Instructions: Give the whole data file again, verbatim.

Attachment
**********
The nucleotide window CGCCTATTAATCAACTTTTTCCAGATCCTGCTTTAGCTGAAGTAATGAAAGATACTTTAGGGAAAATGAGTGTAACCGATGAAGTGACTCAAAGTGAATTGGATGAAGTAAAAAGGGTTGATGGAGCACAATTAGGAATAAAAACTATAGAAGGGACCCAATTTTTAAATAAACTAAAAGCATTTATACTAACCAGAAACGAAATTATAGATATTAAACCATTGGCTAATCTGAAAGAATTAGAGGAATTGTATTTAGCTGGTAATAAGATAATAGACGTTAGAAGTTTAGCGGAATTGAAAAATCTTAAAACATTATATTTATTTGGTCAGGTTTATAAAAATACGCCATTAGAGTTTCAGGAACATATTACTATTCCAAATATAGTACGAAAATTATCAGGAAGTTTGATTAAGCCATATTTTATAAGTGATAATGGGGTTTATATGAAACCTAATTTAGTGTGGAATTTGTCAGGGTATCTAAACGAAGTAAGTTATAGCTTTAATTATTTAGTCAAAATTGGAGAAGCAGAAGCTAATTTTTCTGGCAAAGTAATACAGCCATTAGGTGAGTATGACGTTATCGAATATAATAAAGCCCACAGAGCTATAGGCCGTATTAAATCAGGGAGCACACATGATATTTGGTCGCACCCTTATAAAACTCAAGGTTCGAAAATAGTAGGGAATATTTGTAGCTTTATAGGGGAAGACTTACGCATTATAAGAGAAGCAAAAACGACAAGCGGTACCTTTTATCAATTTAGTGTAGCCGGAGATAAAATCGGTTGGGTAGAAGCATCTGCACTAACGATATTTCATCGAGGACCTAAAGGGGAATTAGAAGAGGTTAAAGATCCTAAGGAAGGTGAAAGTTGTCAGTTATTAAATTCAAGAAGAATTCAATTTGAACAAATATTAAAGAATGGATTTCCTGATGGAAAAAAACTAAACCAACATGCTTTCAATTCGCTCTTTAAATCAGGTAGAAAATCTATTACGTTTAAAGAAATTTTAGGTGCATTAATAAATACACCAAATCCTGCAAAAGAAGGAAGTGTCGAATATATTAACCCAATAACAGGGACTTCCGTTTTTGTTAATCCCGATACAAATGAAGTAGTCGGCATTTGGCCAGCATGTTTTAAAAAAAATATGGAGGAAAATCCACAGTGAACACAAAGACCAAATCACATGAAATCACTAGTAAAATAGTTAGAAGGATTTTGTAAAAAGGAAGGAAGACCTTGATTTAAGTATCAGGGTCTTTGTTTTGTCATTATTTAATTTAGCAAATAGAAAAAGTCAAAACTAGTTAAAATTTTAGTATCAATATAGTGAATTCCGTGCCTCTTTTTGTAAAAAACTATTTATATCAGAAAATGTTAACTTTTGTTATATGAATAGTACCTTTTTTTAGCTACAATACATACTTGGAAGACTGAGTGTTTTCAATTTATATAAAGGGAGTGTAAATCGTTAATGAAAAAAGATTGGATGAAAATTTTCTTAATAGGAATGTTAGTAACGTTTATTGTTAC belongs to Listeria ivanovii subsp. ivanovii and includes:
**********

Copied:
The nucleotide window CGCCTATTAATCAACTTTTTCCAGATCCTGCTTTAGCTGAAGTAATGAAAGATACTTTAGGGAAAATGAGTGTAACCGATGAAGTGACTCAAAGTGAATTGGATGAAGTAAAAAGGGTTGATGGAGCACAATTAGGAATAAAAACTATAGAAGGGACCCAATTTTTAAATAAACTAAAAGCATTTATACTAACCAGAAACGAAATTATAGATATTAAACCATTGGCTAATCTGAAAGAATTAGAGGAATTGTATTTAGCTGGTAATAAGATAATAGACGTTAGAAGTTTAGCGGAATTGAAAAATCTTAAAACATTATATTTATTTGGTCAGGTTTATAAAAATACGCCATTAGAGTTTCAGGAACATATTACTATTCCAAATATAGTACGAAAATTATCAGGAAGTTTGATTAAGCCATATTTTATAAGTGATAATGGGGTTTATATGAAACCTAATTTAGTGTGGAATTTGTCAGGGTATCTAAACGAAGTAAGTTATAGCTTTAATTATTTAGTCAAAATTGGAGAAGCAGAAGCTAATTTTTCTGGCAAAGTAATACAGCCATTAGGTGAGTATGACGTTATCGAATATAATAAAGCCCACAGAGCTATAGGCCGTATTAAATCAGGGAGCACACATGATATTTGGTCGCACCCTTATAAAACTCAAGGTTCGAAAATAGTAGGGAATATTTGTAGCTTTATAGGGGAAGACTTACGCATTATAAGAGAAGCAAAAACGACAAGCGGTACCTTTTATCAATTTAGTGTAGCCGGAGATAAAATCGGTTGGGTAGAAGCATCTGCACTAACGATATTTCATCGAGGACCTAAAGGGGAATTAGAAGAGGTTAAAGATCCTAAGGAAGGTGAAAGTTGTCAGTTATTAAATTCAAGAAGAATTCAATTTGAACAAATATTAAAGAATGGATTTCCTGATGGAAAAAAACTAAACCAACATGCTTTCAATTCGCTCTTTAAATCAGGTAGAAAATCTATTACGTTTAAAGAAATTTTAGGTGCATTAATAAATACACCAAATCCTGCAAAAGAAGGAAGTGTCGAATATATTAACCCAATAACAGGGACTTCCGTTTTTGTTAATCCCGATACAAATGAAGTAGTCGGCATTTGGCCAGCATGTTTTAAAAAAAATATGGAGGAAAATCCACAGTGAACACAAAGACCAAATCACATGAAATCACTAGTAAAATAGTTAGAAGGATTTTGTAAAAAGGAAGGAAGACCTTGATTTAAGTATCAGGGTCTTTGTTTTGTCATTATTTAATTTAGCAAATAGAAAAAGTCAAAACTAGTTAAAATTTTAGTATCAATATAGTGAATTCCGTGCCTCTTTTTGTAAAAAACTATTTATATCAGAAAATGTTAACTTTTGTTATATGAATAGTACCTTTTTTTAGCTACAATACATACTTGGAAGACTGAGTGTTTTCAATTTATATAAAGGGAGTGTAAATCGTTAATGAAAAAAGATTGGATGAAAATTTTCTTAATAGGAATGTTAGTAACGTTTATTGTTAC belongs to Listeria ivanovii subsp. ivanovii and includes: